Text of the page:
The Kongo Kingdom first made contact with the Portuguese in 1493 when explorer Diogo Cão, along with Catholic priests, explored the Congo river. This initial contact eventually led to the establishment of trade partnerships. In addition to the provision of goods, the Portuguese also brought Christianity, and the emblems of the Church. In time, Kongo rulers converted to Christianity; in 1491, King Nziga-a-Nkwunu was baptised as João I and in the early 16th century King Afonso Mvemba a Nzinga (Afonso I) made Christianity the official state religion.
Signalling the shift in religion and traditions, Kongo artists began incorporating Christian iconography into their work. The Christian crucifix was merged with Kongo emblems of the afterlife, protection, and power. The nkangi kiditu (meaning ‘Christ the protector’ or 'bound Christ') crucifix was born. Nkangi kidtu crosses were used as objects of prestige and power—Kongo chiefs commissioned the creation of crucifixes as symbols of their position and used them during mabondo ya nkangi enthronement ceremonies.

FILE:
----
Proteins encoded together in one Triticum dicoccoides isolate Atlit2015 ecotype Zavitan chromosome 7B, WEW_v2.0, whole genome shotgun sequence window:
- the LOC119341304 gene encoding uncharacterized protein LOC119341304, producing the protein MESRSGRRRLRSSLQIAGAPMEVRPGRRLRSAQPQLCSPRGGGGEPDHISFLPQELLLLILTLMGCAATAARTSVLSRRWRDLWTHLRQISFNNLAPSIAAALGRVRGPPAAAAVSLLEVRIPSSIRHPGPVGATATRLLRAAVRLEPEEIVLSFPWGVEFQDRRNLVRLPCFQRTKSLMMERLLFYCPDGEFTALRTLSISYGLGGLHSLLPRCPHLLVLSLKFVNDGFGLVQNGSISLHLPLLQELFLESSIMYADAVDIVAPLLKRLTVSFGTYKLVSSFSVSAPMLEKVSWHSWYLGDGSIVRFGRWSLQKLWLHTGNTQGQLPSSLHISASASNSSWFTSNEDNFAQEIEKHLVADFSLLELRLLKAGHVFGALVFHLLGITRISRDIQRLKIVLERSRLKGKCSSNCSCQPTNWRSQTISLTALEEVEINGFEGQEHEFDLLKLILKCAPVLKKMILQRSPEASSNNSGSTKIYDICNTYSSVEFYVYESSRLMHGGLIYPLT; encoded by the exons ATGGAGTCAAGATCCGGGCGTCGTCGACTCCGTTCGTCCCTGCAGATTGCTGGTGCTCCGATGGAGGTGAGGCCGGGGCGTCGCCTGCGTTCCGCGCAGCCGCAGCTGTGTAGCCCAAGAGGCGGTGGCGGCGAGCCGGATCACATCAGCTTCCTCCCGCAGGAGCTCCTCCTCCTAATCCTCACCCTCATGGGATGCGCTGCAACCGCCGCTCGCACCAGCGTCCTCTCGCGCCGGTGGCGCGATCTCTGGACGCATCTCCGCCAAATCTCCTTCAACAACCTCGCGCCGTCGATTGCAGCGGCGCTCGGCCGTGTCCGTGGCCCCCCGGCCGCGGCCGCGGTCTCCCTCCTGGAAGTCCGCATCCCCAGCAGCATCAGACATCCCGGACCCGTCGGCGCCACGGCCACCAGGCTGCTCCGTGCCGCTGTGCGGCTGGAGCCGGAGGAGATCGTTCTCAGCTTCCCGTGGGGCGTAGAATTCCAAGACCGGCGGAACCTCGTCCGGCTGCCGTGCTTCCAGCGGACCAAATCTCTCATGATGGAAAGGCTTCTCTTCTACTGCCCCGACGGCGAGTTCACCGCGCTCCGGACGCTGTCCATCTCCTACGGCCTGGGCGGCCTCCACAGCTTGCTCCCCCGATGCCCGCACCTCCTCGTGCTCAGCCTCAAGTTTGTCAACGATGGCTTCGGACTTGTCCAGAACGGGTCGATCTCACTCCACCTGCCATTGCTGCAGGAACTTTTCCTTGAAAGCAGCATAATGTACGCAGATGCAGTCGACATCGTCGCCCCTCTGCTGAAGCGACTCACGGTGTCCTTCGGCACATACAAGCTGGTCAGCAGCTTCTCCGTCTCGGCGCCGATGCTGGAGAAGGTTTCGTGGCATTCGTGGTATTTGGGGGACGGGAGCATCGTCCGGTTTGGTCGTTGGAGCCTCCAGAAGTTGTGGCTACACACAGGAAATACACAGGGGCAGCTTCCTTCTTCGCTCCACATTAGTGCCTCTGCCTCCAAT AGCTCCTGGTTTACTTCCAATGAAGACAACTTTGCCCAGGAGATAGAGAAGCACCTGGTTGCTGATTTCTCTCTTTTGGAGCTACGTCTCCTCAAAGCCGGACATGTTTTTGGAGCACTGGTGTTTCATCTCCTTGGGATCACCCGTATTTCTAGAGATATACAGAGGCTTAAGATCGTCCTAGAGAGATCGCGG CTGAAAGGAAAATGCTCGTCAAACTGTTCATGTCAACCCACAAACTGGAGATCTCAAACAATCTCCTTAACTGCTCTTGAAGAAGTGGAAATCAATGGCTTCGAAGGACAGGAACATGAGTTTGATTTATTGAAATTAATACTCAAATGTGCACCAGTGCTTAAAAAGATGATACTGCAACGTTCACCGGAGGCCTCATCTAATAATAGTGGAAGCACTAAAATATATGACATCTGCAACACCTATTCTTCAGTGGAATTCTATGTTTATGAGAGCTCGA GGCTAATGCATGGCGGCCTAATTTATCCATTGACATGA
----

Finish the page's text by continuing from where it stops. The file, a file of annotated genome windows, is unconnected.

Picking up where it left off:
It is also believed that nkangi kidtu crucifixes had the ability to protect against witchcraft, illnesses, drought and properties that ensured fertility of women and the land.